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  • Writer's pictureWayne Shelton

The Message of Habakkuk: How Can I Be Happy?

(Focal passage: 3:17-19)

Someone has keenly asked, ‘If ignorance is bliss, why aren’t more people happy?’

All people want to be happy. ‘Happiness…is the motive of every action of every man, even those who hang themselves,’ Blaise Pascal said.

In his introduction to the book of Habakkuk, Mark Dever writes:

‘Clearly we look for happiness in different ways, as Pascal’s comment also suggests. Some people try to find happiness by losing themselves in serving others. Others try to find happiness by losing weight. Others lose themselves in introspection and psychotherapy, believing that a new pattern of thinking will put them on the road to happiness.’

Moreover, he notes that the publisher’s blurb on the back cover of one book on happiness raves about the book, ‘With a truly holistic approach that synthesizes the best of the many schools of thought’ this author ‘offers new hope – and new life.’ That’s quite a claim. New life? And for only $11.20 on

‘Of course,’ Dever concludes,

‘Most people today do not reach for a book when they want to increase their happiness. Maybe they reach for the prescription, or the remote, or the credit card, or a new job, or a new bottle, or a new relationship. Several years ago in an interview, Laura Huxley, widow of author Aldous Huxley, observed, ‘Mail-order shopping is exactly like the Hindu hell – samsara – where there is only proliferating desire and sorrow. We are hypnotized into believing that two TV sets will make us twice as happy as one TV set.’

‘But no amount of new television sets, different friends, or better habits will finally deliver happiness to us. These things may mute our concerns, distract us from our emptiness, or even give us a temporary substitute. But they will not provide the kind of permanent, basic, abiding, lasting joy that we crave – that we were made for.’

How can I be happy? That is the eternal question that we turn to in our study of Habakkuk, the next minor prophet in this present series. The Minor Prophets are not called ‘minor’ because they are unimportant, but because they are brief. We know even less about Habakkuk than we know about Nahum, whom we considered in our last study. At least we knew the name of the town Nahum was from, even though we don’t know where that town was. With Habakkuk, we don’t even know that much. Habakkuk’s name appears in the book (1:1), but otherwise the man is unknown to us. His book is composed of three brief chapters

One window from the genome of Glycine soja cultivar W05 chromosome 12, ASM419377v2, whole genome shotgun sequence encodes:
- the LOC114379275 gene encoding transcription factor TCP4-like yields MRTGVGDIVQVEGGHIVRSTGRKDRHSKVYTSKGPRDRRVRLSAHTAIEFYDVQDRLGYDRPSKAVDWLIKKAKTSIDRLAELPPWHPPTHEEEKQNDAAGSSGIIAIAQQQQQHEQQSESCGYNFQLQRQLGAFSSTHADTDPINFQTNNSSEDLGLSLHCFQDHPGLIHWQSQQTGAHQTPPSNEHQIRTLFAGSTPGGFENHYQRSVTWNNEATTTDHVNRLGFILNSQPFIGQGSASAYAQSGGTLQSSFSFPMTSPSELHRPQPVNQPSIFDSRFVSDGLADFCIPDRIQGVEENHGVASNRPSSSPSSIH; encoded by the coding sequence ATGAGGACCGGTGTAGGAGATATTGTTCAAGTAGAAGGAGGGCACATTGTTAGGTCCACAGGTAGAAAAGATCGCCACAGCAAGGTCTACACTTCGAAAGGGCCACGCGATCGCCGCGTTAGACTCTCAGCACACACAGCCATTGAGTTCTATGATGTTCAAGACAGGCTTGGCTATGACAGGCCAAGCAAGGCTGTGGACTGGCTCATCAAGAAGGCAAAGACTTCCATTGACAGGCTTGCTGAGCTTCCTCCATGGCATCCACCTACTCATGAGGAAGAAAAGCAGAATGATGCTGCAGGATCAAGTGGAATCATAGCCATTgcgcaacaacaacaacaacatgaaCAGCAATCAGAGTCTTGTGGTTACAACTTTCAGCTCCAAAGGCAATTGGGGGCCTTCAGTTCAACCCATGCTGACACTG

As we consider this book together, we want to pursue the question of happiness, about which Habakkuk speaks with unusual clarity. Specifically, we will follow him through three questions:




As you prepare for the book of Habakkuk, ask yourself this question: ‘Can I be happy under any circumstances, or is there some set of circumstances that is so important in my life that I cannot be happy without them?’ Once you have answered that question, you will have found your god.

Spoiler alert: Dever writes,

“It is interesting that Habakkuk expresses his great contentment in God at the end of chapter 3, after he has been considering God, praying to God, meditating on God, and then observing this vision of God’s coming.” We should also learn more of God if we want to be happy and content. Just consider his promises for us in Christ! “Our God is honest. Our God is just. Our God is faithful to the covenant he has made This is the God we are called to love.”

Habakkuk learned that what he most wanted was this God. As Augustine said at the beginning of his autobiography, Confessions, “You have made us to delight in praising You; for You have formed us for Yourself, and our hearts are restless till they find their rest in You” (Confessions, I.i.).

Michelle and I are eagerly anticipating being with you this coming Lord’s Day as we look at the book of Habakkuk and learn how we can rejoice in God always. We give thanks to the Lord and you for graciously granting us some time away to enjoy the coast and visit family.

For His Glory,

Pastor Wayne

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